I’m not the type of essentialist gender feminist who believes every woman is my sister simply because we share biological characteristics, unlike leading public figure Anne Summers, who in this article expresses outrage against certain female MPs who did not resign “in solidarity” with Ms Gillard when she lost the ALP leadership to Kevin Rudd last week.
I don’t usually follow the line that a high achieving woman is making things better for all of those who share her sex. That to me is a romantic idea that has little basis in reality, indeed there are women among us considerably worse off after Ms Gillard’s prime ministership, for example the sole parents shifted to Newstart, and women seeking asylum.
Summers’ test of faith I find entirely self-defeating. What would it serve Australian society if every time a woman in public office was badly treated, her female colleagues resigned? In a nano second, there would be none of us left anywhere. It’s the sort of demand a comfortable middle class feminist can make from her armchair without pausing to consider the ramifications, for individuals and the greater good of our society.
That being said, these last few days I’ve noticed a sense of relief in myself and people around me. What is this about? The cessation of sexist abuse against Ms Gillard, that’s what it’s about.
It’s only since Ms Gillard left the leadership that it’s become painfully clear just how bad and how constant the gender-based abuse was. It’s like the relief you feel when you stop hitting yourself on the head with a hammer, if you are given to that form of self-abuse. We no longer have to witness the daily public denigration of a woman, because she is a woman. We no longer have to witness the gender war in all its frightening darkness, as fought between Ms Gillard and the sexists from all walks of life, whose first complaint against the Prime Minister was that she is female, and who viewed every other dissatisfaction through that gender prism.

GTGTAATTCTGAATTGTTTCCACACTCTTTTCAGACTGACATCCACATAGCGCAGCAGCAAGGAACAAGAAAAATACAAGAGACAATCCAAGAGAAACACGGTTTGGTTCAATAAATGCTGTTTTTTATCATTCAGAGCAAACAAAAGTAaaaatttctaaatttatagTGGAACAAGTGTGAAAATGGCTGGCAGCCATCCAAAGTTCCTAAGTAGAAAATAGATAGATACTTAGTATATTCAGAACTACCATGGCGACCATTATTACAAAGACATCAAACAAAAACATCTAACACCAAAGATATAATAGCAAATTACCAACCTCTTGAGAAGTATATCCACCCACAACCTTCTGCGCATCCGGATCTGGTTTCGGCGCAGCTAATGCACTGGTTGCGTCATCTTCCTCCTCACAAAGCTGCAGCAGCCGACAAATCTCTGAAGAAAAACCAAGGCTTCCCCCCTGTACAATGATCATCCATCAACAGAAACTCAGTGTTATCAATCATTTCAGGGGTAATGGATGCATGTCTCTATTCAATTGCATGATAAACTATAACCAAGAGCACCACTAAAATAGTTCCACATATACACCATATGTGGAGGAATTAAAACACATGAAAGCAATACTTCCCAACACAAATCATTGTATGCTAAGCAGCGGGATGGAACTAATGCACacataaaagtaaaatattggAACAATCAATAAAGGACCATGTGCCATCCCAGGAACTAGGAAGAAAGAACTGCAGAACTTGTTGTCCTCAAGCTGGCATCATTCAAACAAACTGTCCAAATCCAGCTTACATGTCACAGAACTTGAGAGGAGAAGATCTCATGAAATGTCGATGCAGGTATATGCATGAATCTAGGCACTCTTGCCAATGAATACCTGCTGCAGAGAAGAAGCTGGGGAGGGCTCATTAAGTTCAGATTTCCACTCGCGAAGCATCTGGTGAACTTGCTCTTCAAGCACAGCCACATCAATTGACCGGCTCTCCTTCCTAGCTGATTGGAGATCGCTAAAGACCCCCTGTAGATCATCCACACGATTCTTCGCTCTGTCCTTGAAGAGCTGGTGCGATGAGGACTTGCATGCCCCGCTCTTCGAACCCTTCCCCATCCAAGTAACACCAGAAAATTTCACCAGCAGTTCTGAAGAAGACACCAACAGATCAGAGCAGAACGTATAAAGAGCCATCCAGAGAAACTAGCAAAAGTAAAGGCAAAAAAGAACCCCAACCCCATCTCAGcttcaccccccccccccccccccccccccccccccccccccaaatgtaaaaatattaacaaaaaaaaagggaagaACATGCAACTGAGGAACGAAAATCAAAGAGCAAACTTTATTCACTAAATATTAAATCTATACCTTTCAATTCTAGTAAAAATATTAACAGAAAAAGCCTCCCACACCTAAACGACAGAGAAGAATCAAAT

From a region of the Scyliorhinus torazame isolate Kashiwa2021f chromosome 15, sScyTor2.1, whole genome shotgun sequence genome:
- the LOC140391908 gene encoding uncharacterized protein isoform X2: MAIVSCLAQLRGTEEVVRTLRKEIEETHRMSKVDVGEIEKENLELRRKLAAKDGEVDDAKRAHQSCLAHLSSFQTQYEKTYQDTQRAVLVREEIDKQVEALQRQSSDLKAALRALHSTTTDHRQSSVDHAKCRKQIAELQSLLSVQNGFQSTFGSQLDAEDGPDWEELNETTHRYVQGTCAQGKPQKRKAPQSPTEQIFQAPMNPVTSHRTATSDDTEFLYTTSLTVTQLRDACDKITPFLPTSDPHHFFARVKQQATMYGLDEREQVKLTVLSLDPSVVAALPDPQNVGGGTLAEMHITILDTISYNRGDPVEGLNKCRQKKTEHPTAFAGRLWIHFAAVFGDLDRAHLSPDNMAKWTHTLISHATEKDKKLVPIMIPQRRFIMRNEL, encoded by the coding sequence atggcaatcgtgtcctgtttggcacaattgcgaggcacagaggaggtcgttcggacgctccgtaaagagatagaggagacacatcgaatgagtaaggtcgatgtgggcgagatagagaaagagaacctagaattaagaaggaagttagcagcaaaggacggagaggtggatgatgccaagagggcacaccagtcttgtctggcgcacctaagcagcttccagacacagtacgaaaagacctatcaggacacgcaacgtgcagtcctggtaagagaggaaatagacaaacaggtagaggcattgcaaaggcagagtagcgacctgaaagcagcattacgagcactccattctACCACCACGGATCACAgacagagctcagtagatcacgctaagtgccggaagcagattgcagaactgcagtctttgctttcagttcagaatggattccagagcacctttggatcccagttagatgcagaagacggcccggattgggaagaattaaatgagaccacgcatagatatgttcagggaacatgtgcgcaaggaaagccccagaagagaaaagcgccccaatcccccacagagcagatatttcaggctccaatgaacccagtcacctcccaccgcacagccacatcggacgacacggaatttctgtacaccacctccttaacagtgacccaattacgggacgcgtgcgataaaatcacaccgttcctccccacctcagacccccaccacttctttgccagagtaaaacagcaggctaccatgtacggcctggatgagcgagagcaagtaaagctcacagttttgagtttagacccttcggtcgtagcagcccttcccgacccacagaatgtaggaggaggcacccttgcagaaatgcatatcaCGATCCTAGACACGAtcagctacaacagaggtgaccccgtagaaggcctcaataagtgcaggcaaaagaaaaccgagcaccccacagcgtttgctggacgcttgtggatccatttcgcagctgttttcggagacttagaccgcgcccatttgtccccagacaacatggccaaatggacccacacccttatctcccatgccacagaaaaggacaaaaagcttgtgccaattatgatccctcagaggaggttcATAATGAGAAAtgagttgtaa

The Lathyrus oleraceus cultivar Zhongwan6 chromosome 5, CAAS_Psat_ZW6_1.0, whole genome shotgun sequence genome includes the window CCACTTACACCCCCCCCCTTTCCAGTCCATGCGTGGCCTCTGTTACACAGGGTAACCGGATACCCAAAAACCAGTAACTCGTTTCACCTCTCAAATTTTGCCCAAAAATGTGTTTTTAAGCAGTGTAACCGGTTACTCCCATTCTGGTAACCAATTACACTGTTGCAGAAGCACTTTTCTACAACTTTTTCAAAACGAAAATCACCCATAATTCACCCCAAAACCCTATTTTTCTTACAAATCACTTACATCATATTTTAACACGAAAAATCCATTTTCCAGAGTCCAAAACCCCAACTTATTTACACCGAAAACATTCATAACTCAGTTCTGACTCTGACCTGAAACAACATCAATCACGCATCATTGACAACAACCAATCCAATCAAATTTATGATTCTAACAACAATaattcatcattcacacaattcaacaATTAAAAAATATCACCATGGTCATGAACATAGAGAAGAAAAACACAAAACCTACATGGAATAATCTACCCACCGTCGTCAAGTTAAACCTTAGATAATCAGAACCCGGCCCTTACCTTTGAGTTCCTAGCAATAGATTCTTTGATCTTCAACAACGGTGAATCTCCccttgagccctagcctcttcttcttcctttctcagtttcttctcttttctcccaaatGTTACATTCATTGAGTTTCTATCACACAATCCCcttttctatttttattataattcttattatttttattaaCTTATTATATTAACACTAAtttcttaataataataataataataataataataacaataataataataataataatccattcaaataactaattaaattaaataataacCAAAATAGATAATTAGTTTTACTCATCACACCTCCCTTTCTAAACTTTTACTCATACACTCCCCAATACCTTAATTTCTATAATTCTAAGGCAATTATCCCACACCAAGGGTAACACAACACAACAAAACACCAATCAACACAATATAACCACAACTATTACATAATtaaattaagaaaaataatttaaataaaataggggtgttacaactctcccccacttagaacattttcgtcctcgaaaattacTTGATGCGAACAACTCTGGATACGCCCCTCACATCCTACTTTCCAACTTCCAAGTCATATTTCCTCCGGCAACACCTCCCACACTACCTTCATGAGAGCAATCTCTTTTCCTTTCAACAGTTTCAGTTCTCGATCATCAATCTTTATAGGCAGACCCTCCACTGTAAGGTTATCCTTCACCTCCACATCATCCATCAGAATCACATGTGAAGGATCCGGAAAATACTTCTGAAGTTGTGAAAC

We have never seen such a terrifying display of anti woman feeling in our politics, because we have never had a female leader. We couldn’t see how bad it was until it stopped. We couldn’t see how the sexist abuse distracted from the most important task of keeping our society functioning, which Ms Gillard’s government achieved better than almost any other Western government.
There is a great deal on which I vehemently disagreed with Ms Gillard. I did not personally take to her, though as Deputy PM I thought she would one day be an excellent leader. That day came too soon, and under fraught circumstances that could not have been worse for our first female PM. That the ALP chose to depose then leader Kevin Rudd in his first term was a questionable decision. That they should seize the opportunity to install the country’s first female leader, who as well as everything else was forced to become the blood-soaked symbol of the fallen man’s “knifing” beggars belief. One can only assume that as usual, the blokes brought a woman in to clean up their mess.
Though I am wary of joining anything, let alone a sisterhood (you will not find a woman less interested in or less capable of belonging than me) every time Ms Gillard was abused because of her sex, I was also abused. The unrelenting sexist and misogynist commentary directed towards her was directed at all women, though the perpetrators would no doubt strenuously deny that. It cannot be any other way, anymore than racism can only be aimed at one individual, leaving everyone else untouched.
We should be outraged at the contempt and insult daily enacted towards Ms Gillard. At any moment it can be and is turned against any woman who falls foul of those men and women who are so conflicted in their attitudes towards us they can only fear and hate, solely because of our sex. One of Ms Gillard’s achievements, though it is not one any sane person could have anticipated or desired, is that she has shown us, through her personal endurance, the degree to which hatred of women still flourishes in Australian society and the awful toll it takes on that society.
In sexism and misogyny, Ms Gillard is my sister.